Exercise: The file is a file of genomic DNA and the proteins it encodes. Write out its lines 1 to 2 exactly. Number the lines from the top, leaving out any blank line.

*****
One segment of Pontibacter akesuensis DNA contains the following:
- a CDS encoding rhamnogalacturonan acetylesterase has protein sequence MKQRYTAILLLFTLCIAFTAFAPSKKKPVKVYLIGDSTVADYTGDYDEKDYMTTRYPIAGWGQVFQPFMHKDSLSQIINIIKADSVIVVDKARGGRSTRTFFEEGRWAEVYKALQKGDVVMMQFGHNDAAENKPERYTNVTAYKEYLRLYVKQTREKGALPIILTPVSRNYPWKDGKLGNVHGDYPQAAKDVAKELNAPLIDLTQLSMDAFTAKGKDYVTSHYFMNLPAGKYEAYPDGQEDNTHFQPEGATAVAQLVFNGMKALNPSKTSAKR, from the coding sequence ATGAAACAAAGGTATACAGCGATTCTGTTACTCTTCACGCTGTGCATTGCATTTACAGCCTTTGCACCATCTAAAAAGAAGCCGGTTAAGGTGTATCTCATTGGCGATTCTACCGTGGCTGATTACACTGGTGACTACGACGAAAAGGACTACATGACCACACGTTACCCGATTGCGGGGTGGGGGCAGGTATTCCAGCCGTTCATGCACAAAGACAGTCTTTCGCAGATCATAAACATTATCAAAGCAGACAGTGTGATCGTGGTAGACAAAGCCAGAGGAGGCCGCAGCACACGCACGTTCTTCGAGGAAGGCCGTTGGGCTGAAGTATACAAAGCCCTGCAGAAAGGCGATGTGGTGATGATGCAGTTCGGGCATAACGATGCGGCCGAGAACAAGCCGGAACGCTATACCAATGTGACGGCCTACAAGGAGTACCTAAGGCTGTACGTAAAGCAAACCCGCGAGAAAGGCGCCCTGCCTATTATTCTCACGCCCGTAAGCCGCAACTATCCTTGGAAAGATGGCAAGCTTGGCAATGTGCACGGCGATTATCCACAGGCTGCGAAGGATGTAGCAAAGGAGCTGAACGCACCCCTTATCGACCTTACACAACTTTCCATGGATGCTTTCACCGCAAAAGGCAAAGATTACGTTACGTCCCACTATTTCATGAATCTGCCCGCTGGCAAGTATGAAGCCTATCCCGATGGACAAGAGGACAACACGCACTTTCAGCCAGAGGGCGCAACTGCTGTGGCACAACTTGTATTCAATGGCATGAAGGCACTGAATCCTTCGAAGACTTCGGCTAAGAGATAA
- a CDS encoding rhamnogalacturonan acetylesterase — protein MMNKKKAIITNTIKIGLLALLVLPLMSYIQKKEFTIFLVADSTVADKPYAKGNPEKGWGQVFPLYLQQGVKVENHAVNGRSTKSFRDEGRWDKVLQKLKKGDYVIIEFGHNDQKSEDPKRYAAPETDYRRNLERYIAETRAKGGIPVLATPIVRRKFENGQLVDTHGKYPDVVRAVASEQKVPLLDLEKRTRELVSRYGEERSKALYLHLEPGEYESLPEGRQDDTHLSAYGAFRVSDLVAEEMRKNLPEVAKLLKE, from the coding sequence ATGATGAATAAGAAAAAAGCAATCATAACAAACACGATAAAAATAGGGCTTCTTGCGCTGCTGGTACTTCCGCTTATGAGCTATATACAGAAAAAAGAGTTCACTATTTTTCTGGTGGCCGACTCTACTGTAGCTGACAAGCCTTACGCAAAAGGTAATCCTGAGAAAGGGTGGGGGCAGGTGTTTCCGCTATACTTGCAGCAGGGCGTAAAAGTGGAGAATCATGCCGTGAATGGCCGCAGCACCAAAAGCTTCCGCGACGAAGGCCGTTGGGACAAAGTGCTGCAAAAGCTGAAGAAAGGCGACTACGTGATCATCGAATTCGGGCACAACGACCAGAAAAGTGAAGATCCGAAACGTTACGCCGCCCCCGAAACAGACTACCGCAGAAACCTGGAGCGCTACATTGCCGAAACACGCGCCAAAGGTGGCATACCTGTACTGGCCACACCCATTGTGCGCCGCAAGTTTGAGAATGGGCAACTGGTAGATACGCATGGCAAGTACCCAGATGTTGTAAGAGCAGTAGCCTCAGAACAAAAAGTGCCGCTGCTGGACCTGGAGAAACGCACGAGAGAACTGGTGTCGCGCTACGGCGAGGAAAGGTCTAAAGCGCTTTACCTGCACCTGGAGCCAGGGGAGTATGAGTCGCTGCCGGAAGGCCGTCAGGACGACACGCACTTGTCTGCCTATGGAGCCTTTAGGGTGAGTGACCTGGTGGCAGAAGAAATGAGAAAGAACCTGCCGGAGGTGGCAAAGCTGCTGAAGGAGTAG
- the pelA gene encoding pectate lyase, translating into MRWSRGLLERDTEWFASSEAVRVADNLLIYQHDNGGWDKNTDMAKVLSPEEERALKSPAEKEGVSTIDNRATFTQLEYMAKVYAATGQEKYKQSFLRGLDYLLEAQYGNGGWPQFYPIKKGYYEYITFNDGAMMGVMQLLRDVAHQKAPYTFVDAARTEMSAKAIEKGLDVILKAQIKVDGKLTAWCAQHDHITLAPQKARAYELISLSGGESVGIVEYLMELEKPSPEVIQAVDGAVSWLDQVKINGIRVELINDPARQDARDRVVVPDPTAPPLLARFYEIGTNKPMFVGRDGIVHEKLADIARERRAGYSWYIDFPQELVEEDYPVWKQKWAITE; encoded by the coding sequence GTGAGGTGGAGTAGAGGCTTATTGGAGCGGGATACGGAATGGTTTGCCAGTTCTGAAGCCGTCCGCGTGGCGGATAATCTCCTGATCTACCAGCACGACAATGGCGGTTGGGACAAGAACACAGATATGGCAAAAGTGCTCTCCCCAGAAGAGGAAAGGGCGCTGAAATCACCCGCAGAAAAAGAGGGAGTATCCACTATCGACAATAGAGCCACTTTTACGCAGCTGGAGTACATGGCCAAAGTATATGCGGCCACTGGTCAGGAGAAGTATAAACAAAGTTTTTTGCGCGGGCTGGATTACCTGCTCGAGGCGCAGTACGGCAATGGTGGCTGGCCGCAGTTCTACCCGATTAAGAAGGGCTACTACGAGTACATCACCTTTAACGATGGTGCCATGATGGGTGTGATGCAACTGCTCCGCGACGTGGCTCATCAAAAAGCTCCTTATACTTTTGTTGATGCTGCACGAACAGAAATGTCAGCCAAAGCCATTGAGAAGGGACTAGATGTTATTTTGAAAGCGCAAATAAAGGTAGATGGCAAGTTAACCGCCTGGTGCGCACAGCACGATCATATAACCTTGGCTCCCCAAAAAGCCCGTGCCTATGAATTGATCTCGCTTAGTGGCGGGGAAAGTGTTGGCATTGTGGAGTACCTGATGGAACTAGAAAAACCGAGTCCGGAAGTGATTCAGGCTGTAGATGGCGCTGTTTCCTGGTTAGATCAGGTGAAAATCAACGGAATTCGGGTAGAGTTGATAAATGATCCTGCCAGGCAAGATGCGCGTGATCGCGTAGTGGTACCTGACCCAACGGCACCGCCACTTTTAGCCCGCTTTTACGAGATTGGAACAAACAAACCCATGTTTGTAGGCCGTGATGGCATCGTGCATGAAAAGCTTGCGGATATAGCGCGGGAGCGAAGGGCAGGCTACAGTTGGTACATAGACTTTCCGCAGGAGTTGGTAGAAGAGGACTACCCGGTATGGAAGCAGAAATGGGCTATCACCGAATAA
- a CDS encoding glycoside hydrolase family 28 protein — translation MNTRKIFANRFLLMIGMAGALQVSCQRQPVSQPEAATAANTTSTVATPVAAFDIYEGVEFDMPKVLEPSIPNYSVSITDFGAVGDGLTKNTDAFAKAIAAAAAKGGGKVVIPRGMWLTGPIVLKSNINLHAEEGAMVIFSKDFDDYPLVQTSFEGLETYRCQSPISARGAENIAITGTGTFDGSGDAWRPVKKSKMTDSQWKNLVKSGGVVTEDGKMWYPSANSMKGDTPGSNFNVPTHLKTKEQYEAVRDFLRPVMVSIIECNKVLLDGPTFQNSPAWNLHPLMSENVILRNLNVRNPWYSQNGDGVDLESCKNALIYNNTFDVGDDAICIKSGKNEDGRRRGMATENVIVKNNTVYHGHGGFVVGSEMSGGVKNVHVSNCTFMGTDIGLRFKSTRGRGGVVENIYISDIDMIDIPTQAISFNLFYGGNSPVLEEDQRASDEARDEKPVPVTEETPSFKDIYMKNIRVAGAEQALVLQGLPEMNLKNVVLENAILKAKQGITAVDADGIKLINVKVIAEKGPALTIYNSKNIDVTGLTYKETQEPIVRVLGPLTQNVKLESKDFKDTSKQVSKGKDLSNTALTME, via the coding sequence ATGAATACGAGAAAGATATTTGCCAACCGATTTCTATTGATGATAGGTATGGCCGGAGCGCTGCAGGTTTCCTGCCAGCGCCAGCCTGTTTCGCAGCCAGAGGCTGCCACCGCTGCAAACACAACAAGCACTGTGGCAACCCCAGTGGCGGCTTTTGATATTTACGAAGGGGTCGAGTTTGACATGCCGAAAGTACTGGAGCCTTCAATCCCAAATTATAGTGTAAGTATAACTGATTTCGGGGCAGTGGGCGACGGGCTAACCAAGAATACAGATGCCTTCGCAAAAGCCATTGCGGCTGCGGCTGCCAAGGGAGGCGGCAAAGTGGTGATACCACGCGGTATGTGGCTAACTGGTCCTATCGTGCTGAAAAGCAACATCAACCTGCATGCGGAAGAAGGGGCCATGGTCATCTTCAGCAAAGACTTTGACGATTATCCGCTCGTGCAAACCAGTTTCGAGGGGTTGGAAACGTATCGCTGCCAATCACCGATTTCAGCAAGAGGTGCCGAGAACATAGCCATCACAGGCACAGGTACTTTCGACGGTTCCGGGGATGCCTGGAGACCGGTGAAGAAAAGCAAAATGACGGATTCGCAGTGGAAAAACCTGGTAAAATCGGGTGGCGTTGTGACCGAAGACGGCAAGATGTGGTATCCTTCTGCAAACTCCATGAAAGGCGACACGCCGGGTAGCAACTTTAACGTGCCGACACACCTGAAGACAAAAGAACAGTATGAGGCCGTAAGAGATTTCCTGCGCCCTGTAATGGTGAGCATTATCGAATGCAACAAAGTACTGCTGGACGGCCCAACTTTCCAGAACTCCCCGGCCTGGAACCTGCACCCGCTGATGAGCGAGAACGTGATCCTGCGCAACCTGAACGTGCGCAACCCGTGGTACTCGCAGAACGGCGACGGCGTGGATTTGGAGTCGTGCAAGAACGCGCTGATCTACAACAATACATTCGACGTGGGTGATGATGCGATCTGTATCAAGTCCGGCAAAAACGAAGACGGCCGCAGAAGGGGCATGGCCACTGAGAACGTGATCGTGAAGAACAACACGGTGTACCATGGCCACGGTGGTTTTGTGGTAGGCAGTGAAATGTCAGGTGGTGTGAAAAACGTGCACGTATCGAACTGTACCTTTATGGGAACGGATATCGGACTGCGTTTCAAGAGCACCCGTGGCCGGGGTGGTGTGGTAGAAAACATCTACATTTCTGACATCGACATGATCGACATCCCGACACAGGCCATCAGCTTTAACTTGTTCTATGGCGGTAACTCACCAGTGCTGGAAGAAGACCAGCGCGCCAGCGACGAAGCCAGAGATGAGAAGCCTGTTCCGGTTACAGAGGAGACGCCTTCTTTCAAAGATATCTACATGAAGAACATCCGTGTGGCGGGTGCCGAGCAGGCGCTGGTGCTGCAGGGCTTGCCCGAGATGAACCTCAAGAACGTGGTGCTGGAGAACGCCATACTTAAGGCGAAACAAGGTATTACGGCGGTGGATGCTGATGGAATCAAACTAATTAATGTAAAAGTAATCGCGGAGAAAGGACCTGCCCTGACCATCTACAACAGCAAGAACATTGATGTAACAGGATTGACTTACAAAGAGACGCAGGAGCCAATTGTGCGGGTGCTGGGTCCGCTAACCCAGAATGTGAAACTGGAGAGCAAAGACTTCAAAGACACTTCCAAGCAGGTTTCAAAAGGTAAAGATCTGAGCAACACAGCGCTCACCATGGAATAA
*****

One segment of Pontibacter akesuensis DNA contains the following:
- a CDS encoding rhamnogalacturonan acetylesterase has protein sequence MKQRYTAILLLFTLCIAFTAFAPSKKKPVKVYLIGDSTVADYTGDYDEKDYMTTRYPIAGWGQVFQPFMHKDSLSQIINIIKADSVIVVDKARGGRSTRTFFEEGRWAEVYKALQKGDVVMMQFGHNDAAENKPERYTNVTAYKEYLRLYVKQTREKGALPIILTPVSRNYPWKDGKLGNVHGDYPQAAKDVAKELNAPLIDLTQLSMDAFTAKGKDYVTSHYFMNLPAGKYEAYPDGQEDNTHFQPEGATAVAQLVFNGMKALNPSKTSAKR, from the coding sequence ATGAAACAAAGGTATACAGCGATTCTGTTACTCTTCACGCTGTGCATTGCATTTACAGCCTTTGCACCATCTAAAAAGAAGCCGGTTAAGGTGTATCTCATTGGCGATTCTACCGTGGCTGATTACACTGGTGACTACGACGAAAAGGACTACATGACCACACGTTACCCGATTGCGGGGTGGGGGCAGGTATTCCAGCCGTTCATGCACAAAGACAGTCTTTCGCAGATCATAAACATTATCAAAGCAGACAGTGTGATCGTGGTAGACAAAGCCAGAGGAGGCCGCAGCACACGCACGTTCTTCGAGGAAGGCCGTTGGGCTGAAGTATACAAAGCCCTGCAGAAAGGCGATGTGGTGATGATGCAGTTCGGGCATAACGATGCGGCCGAGAACAAGCCGGAACGCTATACCAATGTGACGGCCTACAAGGAGTACCTAAGGCTGTACGTAAAGCAAACCCGCGAGAAAGGCGCCCTGCCTATTATTCTCACGCCCGTAAGCCGCAACTATCCTTGGAAAGATGGCAAGCTTGGCAATGTGCACGGCGATTATCCACAGGCTGCGAAGGATGTAGCAAAGGAGCTGAACGCACCCCTTATCGACCTTACACAACTTTCCATGGATGCTTTCACCGCAAAAGGCAAAGATTACGTTACGTCCCACTATTTCATGAATCTGCCCGCTGGCAAGTATGAAGCCTATCCCGATGGACAAGAGGACAACACGCACTTTCAGCCAGAGGGCGCAACTGCTGTGGCACAACTTGTATTCAATGGCATGAAGGCACTGAATCCTTCGAAGACTTCGGCTAAGAGATAA